Cameroon takes on Portugal in a tasty World Cup preparatory game on Tuesday. It will be Cameroon’s biggest challenge since they started preparations for the World Cup on 20 May and the first in which the whole squad including its captain, Samuel Eto’o, would be available.
Most importantly, it would be the best opportunity to verify if the Indomitable Lions’ coaching team has tackled issues such as : Samuel Eto’o’s position, who to play at right-back and the disconnect between the midfield and the attack.
What’s Eto’o’s position?
Paul Le Guen like his predecessors (Winfried Shaeffer, Arthur Jorge and Otto Pfister), is convinced that Samuel Eto’o is not a big, strong, leading central striker like Drogba, Torres, or Mboma. He believes Eto’o is better as part of a 3-man attack-line where he could be deployed on the left, right or centre as has been the case at Inter Milan (where Diego Milito is the centre-forward).
The other option is to play Eto’o as a second striker in the hole behind a big and strong forward. Eto’o excelled in that role alongside Patrick Mboma at the start of the century. (See video of how this worked perfectly in Mboma’s goal against Ireland at the 2002 World Cup).
Le Guen (like Otto Pfister before him) has used as the playmaker behind two strikers – against Egypt at the quarter-finals in Angola.
Most Cameroonians, though, see Eto’o as a finisher who must be at the tip of Cameroon’s offensive play. They think any other role is a waste of potential. He ends up acting like a defender instead of being a goal threat.
Where will he play at the World Cup? Should the staff choose to play him as the central striker (N°9) – who will be supporting him? If they maintain him as playmaker (N°10) – which two players will play in-front of him? Should he be asked to play the supporting role – who will be the Patrick Mboma (furthest striker forward)?
We may like or hate Samuel Eto’o’s personality; think he is not a good leader; wrongly or rightly believe he has underachieved in the Lions’ shirt compared to Patrick Mboma or Roger Milla; but he remains Cameroon’s most potent threat today. It is therefore important to know how he shall be deployed at the World Cup.
What is the missing link?
Cameroon has also found it hard to score in their recent encounters because the team – no link between the midfield and the attack. Observers like Roger Feutmba, a retired Cameroon international, believe that this is due the lack of flair players in the midfield.
“How do you expect attackers to have the ball in a position to score when there is no one to make the pass?” Feutmba asked on a programme broadcast by the private TV channel, STV.
Cameroon started against Slovakia with a midfield triangle of: Alex Song in the holding role ahead of the defence, Enoh Eyong Tarkang and Jean Makoun playing slightly ahead of him. The coordination was an improvement to what was seen in the game against Georgia but the killer pass to the forwards was still lacking.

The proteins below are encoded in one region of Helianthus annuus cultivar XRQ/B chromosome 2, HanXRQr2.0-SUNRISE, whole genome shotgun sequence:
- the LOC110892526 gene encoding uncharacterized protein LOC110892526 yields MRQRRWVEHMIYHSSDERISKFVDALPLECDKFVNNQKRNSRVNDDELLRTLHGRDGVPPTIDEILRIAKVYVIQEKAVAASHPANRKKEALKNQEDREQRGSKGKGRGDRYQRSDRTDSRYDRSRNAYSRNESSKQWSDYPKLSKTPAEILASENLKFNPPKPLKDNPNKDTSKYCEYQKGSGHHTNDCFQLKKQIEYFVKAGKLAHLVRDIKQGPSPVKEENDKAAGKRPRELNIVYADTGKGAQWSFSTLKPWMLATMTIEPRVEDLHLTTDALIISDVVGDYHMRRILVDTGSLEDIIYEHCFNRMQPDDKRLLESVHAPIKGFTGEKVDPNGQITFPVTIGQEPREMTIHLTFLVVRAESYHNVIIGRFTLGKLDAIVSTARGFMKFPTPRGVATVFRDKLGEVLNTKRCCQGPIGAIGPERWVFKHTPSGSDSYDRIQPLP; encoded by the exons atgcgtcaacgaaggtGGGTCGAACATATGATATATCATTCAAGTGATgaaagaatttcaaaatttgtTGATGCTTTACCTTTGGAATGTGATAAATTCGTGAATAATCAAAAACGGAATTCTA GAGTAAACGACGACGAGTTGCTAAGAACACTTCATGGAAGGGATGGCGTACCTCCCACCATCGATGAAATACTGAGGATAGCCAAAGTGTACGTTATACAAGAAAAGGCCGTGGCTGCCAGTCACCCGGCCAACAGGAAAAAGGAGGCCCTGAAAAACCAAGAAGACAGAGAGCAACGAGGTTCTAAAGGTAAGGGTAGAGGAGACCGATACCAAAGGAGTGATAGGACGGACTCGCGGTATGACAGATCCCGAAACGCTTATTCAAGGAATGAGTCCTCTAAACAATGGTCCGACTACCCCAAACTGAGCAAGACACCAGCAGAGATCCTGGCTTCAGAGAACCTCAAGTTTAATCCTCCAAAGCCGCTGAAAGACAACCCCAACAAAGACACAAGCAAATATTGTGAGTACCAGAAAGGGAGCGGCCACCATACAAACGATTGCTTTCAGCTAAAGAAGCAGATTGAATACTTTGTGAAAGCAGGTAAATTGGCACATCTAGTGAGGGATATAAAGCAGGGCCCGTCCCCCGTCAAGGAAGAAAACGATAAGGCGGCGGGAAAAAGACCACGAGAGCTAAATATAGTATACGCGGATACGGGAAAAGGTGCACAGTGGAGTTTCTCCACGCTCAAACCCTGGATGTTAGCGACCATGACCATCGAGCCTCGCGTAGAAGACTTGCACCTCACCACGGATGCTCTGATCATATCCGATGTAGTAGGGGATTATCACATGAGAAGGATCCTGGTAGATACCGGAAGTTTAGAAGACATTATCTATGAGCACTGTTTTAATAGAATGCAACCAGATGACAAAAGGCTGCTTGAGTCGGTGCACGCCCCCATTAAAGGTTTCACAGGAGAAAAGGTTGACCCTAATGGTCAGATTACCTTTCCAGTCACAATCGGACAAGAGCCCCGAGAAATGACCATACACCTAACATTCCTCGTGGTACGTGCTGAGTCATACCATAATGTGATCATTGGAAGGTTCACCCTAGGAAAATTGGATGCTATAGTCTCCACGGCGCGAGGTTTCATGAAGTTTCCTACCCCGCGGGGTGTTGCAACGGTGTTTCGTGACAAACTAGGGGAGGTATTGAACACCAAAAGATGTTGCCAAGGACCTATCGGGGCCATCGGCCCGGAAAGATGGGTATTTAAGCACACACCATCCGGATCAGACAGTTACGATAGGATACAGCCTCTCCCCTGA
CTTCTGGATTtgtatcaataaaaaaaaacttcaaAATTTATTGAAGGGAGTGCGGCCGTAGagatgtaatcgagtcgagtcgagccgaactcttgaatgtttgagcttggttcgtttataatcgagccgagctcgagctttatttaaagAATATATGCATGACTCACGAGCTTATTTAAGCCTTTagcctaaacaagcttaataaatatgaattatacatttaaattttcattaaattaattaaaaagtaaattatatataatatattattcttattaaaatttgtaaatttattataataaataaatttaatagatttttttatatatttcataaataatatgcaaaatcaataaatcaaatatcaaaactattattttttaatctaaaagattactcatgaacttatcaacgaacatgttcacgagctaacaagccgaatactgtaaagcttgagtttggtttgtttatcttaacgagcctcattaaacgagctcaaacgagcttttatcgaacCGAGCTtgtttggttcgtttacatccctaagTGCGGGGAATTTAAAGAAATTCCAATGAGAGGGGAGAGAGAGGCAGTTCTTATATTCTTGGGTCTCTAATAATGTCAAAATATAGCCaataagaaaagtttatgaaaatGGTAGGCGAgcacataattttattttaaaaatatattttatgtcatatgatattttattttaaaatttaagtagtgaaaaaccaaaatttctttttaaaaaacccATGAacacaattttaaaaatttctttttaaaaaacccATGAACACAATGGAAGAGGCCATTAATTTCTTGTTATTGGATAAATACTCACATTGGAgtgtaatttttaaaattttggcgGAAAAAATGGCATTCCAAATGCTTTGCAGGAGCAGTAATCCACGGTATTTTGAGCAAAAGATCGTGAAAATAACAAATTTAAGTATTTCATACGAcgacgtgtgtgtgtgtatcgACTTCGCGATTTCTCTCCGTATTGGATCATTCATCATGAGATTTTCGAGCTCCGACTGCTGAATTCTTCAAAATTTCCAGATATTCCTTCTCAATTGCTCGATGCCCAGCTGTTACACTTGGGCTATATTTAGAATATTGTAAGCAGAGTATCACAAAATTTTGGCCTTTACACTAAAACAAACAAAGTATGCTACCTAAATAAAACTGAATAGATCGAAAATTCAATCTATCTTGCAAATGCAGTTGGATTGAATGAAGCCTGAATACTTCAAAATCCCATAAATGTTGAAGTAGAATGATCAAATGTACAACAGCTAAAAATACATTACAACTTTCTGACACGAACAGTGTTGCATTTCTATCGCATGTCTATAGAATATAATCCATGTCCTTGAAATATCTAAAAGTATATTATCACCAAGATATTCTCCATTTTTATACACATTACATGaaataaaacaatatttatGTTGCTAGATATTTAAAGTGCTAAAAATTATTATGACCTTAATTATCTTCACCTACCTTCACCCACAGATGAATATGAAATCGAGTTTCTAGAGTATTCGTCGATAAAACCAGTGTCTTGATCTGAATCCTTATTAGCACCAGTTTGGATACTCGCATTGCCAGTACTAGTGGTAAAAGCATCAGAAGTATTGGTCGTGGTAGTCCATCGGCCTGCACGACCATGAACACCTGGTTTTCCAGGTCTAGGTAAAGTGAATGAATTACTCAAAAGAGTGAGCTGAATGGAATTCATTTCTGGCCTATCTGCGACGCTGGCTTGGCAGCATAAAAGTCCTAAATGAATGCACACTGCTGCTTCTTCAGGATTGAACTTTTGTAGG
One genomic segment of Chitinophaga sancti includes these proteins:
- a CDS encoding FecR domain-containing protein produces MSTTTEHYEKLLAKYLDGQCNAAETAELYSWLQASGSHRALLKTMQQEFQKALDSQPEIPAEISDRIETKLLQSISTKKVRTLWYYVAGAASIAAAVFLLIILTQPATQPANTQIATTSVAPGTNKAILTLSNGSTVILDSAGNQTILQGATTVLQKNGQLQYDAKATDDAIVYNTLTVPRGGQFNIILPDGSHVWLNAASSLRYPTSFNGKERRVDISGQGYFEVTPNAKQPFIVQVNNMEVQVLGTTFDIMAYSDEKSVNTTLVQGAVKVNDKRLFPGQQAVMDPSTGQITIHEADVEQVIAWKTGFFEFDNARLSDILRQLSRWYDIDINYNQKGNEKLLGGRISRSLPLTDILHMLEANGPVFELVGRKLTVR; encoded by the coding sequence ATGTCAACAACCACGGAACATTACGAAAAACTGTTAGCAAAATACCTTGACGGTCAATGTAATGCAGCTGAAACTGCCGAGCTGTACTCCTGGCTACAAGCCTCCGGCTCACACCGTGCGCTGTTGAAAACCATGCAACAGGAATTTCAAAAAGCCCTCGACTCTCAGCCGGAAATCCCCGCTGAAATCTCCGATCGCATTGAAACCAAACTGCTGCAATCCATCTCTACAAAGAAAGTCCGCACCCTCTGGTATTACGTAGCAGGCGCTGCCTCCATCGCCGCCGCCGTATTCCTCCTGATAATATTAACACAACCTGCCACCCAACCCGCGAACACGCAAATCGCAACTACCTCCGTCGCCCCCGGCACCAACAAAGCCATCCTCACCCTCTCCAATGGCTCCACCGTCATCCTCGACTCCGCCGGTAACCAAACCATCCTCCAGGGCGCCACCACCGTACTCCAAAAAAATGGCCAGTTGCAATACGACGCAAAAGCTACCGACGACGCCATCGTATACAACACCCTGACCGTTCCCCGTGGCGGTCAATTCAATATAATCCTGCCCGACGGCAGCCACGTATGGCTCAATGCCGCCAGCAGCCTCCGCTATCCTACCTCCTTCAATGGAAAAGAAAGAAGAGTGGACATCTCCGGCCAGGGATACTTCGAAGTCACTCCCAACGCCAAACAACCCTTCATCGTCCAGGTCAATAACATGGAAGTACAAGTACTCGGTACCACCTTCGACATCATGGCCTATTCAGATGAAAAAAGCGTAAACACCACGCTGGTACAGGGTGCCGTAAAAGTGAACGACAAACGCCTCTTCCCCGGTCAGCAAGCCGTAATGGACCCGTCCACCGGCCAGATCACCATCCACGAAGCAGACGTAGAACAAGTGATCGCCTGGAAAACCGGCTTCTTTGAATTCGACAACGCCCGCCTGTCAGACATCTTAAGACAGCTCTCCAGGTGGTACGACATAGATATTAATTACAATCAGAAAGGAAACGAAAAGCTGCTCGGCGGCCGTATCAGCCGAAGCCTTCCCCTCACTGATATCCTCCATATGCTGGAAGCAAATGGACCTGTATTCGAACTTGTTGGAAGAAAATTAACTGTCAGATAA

“They are all defensive midfielders – how do you expect them to be creative!?” Feutmba said. The former offensive midfielder, however, agreed that Cameroon did not possess such creative players at the moment. He thus advised that the coach re-adapt the system to the kind of players he has at his disposal – playing in a 4-3-1-2 with Emana as the playmaker behind Eto’o and another striker.
Meanwhile, Cameroon is also lacking in quality wingers and offensive play on the flanks. Le Guen’s 4-3-3 formation has managed to conceal this shortcoming because attackers like Eto’o and Emana or full-backs such as Assou-Ekotto shoulder the responsibility of wing play. This worked during one-off qualifying matches but it didn’t function at the AFCON.
Who is running on the right flank?
The weakest link in the Indomitable Lions has, however, been the right-back position. The country has been unable to produce a top drawer full-back since Stephen Tataw retired. In 1998, Claude Le Roy and his assistant Pierre Mankowsky resolved the problem by tweaking Cameroon’s formation from 4-3-3 (under Jean Manga Ougene) to 3-5-2 before the Mondial in France.
This accommodated the country’s production line of defensive midfielders – Olembe, Wome, Geremi, Lauren, Ndo – who became powerful wing-backs in a system the Lions used until 2003. Winfried Shaffer opted to play midfielders the like Geremi Njitap and Timothee Atouba as full-backs in his back four.
Presently, the right-back postion remains a real head-ache. Geremi’s lack of pace and explosion has forced the coach to drop him to the reserves bench. He has tried Georges Mandjeck, Aurelien Chedjou, Abouna Ndzana, Makadji Boukar, Marcel Djeng but none has successfully imposed himself.
After the friendly against Italy in March, Paul Le Guen suggested that he would field Stephane Mbia at right-back. The Marseilles player finished the season as the revelation of the year at centre-back. Will Cameroon’s coach stick to plan and use him as right-back?
Cameroon versus Portugal will be an insight to Le Guen’s strategy on all of these issues. The fact that the Portuguese (who are ranked 3rd in the World by FIFA) have worries of their own offers an interesting twist to the game.